Clearly the cultural competence model can be interrogated and refined from many different angles. What do we mean by “culture”? Is “culture” something one can become competent in? And is “competency” what we should be aiming for? If culture is defined only as “ethnicity, nationality, and language,” does it serve as a sufficient lens through which to examine the forces acting on a patient’s life? Or do we need a more dynamic and permeable view of culture that allows for intersectionality? This dynamic view of culture would allow for change and heterogeneity—a permeable understanding of culture permits it to be cut through by “economic, political, religious, psychological and biological conditions.” Still, this approach to culture would need to be embedded within an understanding of the structures that shape such conditions.

Physicians need more than a conventional understanding of “cultural difference.” They intimately care for individuals and families that face both personalized and structural social, economic, and political inequities and injustices. Having been inducted into a caretaking profession, physicians must provide care for the physical, mental and emotional effects of individual and structural violence; in doing so they must also engage in critical self-reflection on their own complicity in those structures and forces that marginalize, discriminate and silence.

A recent article published by Wear et al. describes a curriculum that integrates structural analysis and antiracist pedagogy. This curriculum aims to promote analysis of those structures and forces that shape health outcomes across many social and economic divides. In engaging with antiracist pedagogy, the teaching emphasizes humility, self-reflection, and the necessity to ask hard questions that can reveal difficult truths. Wear et al. emphasize the need for “students and faculty to look deeper into themselves, the culture of medicine, and the larger structural contexts” that they, and their patients, exist within.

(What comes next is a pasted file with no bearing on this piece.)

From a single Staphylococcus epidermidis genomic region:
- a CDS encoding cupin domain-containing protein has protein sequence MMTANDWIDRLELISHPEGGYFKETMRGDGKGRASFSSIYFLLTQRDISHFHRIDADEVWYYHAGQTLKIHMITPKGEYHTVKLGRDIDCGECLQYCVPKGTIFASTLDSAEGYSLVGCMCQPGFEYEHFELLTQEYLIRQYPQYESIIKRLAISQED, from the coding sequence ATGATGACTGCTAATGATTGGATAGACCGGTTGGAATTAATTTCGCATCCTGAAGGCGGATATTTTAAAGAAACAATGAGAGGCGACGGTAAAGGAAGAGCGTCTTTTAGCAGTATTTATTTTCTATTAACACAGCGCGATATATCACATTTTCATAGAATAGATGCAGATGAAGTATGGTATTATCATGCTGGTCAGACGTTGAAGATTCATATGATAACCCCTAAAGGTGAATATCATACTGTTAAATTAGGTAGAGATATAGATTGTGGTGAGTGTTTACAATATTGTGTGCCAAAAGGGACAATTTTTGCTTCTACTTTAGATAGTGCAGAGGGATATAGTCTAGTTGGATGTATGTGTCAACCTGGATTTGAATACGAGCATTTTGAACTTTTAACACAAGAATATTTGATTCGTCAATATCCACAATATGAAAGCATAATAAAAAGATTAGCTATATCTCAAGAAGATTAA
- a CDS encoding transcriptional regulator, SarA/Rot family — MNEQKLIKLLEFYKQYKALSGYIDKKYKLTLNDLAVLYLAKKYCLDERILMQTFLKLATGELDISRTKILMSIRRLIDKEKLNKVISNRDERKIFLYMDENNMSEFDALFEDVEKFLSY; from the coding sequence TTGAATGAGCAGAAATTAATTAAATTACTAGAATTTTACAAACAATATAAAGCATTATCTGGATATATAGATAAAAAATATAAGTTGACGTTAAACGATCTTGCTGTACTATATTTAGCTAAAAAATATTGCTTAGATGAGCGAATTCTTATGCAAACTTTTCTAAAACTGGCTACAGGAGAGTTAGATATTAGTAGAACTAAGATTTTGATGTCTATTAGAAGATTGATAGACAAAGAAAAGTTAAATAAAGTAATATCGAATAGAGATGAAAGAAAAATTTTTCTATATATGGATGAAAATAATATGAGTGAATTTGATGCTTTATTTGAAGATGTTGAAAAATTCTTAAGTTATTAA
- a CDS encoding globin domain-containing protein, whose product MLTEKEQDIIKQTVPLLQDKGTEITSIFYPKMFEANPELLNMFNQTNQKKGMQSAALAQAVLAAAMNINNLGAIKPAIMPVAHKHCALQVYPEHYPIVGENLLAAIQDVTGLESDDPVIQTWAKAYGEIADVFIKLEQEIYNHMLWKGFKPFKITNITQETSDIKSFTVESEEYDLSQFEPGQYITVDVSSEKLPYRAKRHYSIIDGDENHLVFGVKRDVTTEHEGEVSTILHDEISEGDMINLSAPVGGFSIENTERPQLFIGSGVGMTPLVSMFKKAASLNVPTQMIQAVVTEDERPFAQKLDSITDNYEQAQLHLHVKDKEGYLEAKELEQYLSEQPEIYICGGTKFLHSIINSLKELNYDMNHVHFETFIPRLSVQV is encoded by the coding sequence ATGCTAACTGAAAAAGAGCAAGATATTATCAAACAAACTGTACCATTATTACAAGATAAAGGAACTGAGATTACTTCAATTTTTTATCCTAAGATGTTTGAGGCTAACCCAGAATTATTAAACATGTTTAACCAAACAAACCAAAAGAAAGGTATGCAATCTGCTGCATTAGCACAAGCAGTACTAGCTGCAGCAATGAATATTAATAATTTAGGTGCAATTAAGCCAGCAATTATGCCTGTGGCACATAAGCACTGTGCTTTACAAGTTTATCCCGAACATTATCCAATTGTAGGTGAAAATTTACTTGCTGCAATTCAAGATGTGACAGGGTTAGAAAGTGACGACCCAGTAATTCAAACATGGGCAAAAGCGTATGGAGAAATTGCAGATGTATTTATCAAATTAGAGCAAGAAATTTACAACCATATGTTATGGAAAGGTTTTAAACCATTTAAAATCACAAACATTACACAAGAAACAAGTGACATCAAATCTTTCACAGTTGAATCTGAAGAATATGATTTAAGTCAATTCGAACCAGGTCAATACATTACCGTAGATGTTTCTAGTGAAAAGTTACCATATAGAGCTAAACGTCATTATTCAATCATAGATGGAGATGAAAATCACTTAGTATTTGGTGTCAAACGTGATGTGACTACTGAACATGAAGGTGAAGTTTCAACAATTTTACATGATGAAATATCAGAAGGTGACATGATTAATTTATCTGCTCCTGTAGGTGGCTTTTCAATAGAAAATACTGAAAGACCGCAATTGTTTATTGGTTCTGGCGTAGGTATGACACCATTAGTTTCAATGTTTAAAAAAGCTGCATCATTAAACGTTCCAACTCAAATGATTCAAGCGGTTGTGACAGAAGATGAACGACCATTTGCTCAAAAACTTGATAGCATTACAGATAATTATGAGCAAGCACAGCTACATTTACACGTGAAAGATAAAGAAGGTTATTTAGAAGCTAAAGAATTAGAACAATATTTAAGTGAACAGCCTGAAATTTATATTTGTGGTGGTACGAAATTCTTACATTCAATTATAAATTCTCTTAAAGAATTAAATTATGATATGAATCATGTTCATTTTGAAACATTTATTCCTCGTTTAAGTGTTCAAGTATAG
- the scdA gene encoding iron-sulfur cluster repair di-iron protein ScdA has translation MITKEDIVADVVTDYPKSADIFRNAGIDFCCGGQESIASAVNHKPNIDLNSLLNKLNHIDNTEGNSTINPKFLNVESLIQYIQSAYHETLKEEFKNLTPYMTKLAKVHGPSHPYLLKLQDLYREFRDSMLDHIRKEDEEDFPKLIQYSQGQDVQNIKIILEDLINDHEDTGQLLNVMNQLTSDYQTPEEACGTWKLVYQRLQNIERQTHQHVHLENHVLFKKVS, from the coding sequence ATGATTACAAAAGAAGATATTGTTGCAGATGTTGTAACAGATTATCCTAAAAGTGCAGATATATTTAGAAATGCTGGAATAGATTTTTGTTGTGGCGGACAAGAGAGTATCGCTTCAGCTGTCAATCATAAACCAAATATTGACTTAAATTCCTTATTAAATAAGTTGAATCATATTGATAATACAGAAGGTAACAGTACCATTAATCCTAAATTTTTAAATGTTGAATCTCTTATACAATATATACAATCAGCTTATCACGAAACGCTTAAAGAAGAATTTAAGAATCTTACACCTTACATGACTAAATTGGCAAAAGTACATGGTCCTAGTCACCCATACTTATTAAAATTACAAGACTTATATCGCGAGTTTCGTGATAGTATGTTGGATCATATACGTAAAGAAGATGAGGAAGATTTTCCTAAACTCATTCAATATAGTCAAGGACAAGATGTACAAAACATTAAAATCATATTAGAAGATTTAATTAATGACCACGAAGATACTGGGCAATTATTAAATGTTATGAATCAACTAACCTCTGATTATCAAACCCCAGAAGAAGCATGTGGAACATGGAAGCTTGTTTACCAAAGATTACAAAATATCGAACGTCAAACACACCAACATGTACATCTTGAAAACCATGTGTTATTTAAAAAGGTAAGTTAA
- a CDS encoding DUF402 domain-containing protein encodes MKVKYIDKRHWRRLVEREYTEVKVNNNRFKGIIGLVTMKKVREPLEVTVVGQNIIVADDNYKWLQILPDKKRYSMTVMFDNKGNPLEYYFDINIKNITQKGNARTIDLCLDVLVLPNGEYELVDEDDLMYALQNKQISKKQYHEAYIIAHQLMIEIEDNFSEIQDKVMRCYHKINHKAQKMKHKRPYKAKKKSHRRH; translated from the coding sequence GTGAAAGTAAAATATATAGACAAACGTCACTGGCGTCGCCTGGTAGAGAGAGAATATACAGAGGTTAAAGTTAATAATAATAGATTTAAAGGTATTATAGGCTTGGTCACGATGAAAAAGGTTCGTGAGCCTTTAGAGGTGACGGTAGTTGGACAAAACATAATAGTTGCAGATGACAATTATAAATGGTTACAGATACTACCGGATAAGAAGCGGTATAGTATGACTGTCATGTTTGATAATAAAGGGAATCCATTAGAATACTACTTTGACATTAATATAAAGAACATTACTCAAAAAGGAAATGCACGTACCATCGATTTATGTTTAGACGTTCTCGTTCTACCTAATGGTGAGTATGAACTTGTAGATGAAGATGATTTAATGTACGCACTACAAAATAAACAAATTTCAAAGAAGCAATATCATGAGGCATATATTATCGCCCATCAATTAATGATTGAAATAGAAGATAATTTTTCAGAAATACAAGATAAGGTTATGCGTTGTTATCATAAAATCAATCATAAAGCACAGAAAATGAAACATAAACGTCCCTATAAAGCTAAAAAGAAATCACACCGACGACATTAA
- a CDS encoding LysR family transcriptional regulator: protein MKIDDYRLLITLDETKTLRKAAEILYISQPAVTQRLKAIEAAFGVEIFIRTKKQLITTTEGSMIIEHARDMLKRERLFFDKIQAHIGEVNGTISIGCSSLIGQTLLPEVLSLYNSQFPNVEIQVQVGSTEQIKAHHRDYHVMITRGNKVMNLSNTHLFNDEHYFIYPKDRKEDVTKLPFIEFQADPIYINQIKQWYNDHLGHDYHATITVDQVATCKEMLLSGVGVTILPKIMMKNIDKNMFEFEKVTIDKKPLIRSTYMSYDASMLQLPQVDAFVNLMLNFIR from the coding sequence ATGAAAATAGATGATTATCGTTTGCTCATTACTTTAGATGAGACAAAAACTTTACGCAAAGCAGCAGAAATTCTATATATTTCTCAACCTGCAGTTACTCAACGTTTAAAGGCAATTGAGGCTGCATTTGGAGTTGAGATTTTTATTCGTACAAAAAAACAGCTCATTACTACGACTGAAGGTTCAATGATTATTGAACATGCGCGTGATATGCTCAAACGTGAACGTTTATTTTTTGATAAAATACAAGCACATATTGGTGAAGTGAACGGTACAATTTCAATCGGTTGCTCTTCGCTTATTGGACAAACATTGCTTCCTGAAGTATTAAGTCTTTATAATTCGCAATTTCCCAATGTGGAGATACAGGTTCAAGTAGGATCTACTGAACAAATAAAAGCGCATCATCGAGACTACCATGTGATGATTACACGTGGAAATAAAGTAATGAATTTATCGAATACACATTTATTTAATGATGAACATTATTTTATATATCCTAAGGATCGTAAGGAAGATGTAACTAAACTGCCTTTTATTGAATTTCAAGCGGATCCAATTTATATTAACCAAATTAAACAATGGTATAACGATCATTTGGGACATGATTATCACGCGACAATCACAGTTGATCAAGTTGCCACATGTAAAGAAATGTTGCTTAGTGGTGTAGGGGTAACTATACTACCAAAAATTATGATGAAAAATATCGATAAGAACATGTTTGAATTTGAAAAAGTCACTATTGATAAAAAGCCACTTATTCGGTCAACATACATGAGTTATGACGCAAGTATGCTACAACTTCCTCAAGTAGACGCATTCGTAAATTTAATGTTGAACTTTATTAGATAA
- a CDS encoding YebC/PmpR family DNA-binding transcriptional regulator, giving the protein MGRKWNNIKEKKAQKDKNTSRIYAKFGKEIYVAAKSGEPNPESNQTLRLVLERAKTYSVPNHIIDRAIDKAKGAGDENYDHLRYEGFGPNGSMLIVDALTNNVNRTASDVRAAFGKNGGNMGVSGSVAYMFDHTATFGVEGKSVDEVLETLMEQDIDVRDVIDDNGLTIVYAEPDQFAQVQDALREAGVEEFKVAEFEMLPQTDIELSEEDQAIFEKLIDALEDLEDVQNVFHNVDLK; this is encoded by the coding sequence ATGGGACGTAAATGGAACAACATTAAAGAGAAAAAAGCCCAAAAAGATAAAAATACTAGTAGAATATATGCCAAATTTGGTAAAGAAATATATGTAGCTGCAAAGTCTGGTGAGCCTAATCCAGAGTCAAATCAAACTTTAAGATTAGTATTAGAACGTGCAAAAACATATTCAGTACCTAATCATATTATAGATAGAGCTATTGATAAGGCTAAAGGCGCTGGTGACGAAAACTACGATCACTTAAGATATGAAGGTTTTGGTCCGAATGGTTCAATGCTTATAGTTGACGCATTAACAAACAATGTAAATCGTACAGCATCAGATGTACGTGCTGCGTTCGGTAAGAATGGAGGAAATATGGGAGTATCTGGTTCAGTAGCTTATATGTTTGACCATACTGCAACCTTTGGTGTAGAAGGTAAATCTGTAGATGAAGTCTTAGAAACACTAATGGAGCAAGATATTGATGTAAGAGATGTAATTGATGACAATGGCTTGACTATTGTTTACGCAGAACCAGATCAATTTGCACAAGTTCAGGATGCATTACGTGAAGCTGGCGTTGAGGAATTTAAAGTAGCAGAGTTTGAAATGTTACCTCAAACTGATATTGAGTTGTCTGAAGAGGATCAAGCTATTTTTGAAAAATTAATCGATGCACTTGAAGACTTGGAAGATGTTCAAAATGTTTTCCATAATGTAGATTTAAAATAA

As we work towards grappling with the modern day effects of historical legacies to improve the health of diverse communities, it is clear that how we frame questions and identify problems is key to creating effective interventions in medical education.

Sula Ndousse-Fetter is a senior at Harvard University studying Chemical and Physical Biology and Global Health. She is invested in exploring the intersection of medicine, science and the social to address inequalities and build a better sense of health.



To learn more about a more holistic, intersectional medicine and continue this conversation: 

Arther Kleinman and Peter Benson: “Anthropology in the Clinic: The Problem of Cultural Competency and How to Fix It”

Wear et al.: “Remembering Freddie Gray: Medical Education for Social Justice

Melanie Tervalon and Jann Murray-Garcia: “Cultural Humility versus Cultural Competence: A Critical Distinction in Defining Physician Training Outcomes in Multicultural Education”

Jonathan Metzel and Dorothy Roberts: “Structural Competency Meets Structural Racism: Race, Politics and the Structure of Medical Knowledge”

Example Cultural Competence Guide for Health Care Professionals in Nova Scotia

What is Social Medicine? (Boston Liberation Health)